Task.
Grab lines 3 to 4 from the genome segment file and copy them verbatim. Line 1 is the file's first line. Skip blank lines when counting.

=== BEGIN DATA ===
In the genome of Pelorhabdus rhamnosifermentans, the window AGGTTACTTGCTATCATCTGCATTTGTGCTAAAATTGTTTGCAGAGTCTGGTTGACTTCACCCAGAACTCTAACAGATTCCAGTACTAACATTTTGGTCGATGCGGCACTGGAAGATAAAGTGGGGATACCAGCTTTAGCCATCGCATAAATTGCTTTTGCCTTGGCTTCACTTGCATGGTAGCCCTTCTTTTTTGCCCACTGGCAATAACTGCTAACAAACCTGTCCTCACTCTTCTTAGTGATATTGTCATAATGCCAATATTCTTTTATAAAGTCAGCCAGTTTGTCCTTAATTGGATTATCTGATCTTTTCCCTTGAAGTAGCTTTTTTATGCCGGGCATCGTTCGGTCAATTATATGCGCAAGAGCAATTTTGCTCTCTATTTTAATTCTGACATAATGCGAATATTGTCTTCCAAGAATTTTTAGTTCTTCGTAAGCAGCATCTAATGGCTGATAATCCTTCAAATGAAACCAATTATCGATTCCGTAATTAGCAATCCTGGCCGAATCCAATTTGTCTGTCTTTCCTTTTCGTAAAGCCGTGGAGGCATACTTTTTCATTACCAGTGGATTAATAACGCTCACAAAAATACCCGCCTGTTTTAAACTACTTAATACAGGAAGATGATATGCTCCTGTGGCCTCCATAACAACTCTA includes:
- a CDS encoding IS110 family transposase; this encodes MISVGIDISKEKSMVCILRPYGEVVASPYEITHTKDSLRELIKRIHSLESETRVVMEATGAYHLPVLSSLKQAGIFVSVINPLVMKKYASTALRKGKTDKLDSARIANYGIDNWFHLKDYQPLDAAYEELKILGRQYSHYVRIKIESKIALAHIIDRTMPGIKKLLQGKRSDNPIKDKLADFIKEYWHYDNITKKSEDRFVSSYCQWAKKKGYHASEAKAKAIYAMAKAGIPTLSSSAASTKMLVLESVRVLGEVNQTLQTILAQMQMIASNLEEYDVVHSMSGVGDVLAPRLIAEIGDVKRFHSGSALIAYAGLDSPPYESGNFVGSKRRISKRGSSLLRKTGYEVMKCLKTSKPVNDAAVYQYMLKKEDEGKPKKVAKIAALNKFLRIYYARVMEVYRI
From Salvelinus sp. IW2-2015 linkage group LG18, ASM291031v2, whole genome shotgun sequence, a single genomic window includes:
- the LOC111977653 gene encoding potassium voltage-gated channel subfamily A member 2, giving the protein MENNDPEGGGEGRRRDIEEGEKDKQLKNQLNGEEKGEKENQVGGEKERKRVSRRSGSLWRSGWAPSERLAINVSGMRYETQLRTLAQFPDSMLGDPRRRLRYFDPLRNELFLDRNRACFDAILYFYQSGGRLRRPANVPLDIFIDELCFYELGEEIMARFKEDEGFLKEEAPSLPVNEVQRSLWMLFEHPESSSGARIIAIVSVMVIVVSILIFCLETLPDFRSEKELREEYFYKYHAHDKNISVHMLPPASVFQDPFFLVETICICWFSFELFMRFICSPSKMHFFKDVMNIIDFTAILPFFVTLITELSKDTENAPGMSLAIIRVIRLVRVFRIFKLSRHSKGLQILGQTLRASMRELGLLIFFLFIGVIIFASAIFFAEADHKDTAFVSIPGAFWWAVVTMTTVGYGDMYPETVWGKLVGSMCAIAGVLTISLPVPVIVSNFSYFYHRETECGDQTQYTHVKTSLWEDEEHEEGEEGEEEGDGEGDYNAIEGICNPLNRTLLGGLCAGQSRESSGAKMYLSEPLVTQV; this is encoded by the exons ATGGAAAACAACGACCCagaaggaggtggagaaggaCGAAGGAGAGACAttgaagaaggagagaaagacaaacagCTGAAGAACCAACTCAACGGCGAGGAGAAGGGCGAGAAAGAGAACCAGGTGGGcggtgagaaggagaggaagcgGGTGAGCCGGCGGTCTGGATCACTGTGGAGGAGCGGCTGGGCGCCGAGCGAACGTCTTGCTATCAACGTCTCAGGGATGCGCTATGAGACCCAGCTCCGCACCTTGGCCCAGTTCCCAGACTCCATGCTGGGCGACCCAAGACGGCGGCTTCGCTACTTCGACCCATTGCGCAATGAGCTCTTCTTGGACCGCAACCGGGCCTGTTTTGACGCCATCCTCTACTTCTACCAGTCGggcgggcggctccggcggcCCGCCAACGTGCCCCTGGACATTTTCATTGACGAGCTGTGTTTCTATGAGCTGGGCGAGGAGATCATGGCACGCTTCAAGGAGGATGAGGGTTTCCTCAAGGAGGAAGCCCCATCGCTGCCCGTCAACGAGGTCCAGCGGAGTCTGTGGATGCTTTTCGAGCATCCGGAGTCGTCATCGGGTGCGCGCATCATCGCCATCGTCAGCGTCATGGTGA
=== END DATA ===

From Salvelinus sp. IW2-2015 linkage group LG18, ASM291031v2, whole genome shotgun sequence, a single genomic window includes:
- the LOC111977653 gene encoding potassium voltage-gated channel subfamily A member 2, giving the protein MENNDPEGGGEGRRRDIEEGEKDKQLKNQLNGEEKGEKENQVGGEKERKRVSRRSGSLWRSGWAPSERLAINVSGMRYETQLRTLAQFPDSMLGDPRRRLRYFDPLRNELFLDRNRACFDAILYFYQSGGRLRRPANVPLDIFIDELCFYELGEEIMARFKEDEGFLKEEAPSLPVNEVQRSLWMLFEHPESSSGARIIAIVSVMVIVVSILIFCLETLPDFRSEKELREEYFYKYHAHDKNISVHMLPPASVFQDPFFLVETICICWFSFELFMRFICSPSKMHFFKDVMNIIDFTAILPFFVTLITELSKDTENAPGMSLAIIRVIRLVRVFRIFKLSRHSKGLQILGQTLRASMRELGLLIFFLFIGVIIFASAIFFAEADHKDTAFVSIPGAFWWAVVTMTTVGYGDMYPETVWGKLVGSMCAIAGVLTISLPVPVIVSNFSYFYHRETECGDQTQYTHVKTSLWEDEEHEEGEEGEEEGDGEGDYNAIEGICNPLNRTLLGGLCAGQSRESSGAKMYLSEPLVTQV; this is encoded by the exons ATGGAAAACAACGACCCagaaggaggtggagaaggaCGAAGGAGAGACAttgaagaaggagagaaagacaaacagCTGAAGAACCAACTCAACGGCGAGGAGAAGGGCGAGAAAGAGAACCAGGTGGGcggtgagaaggagaggaagcgGGTGAGCCGGCGGTCTGGATCACTGTGGAGGAGCGGCTGGGCGCCGAGCGAACGTCTTGCTATCAACGTCTCAGGGATGCGCTATGAGACCCAGCTCCGCACCTTGGCCCAGTTCCCAGACTCCATGCTGGGCGACCCAAGACGGCGGCTTCGCTACTTCGACCCATTGCGCAATGAGCTCTTCTTGGACCGCAACCGGGCCTGTTTTGACGCCATCCTCTACTTCTACCAGTCGggcgggcggctccggcggcCCGCCAACGTGCCCCTGGACATTTTCATTGACGAGCTGTGTTTCTATGAGCTGGGCGAGGAGATCATGGCACGCTTCAAGGAGGATGAGGGTTTCCTCAAGGAGGAAGCCCCATCGCTGCCCGTCAACGAGGTCCAGCGGAGTCTGTGGATGCTTTTCGAGCATCCGGAGTCGTCATCGGGTGCGCGCATCATCGCCATCGTCAGCGTCATGGTGA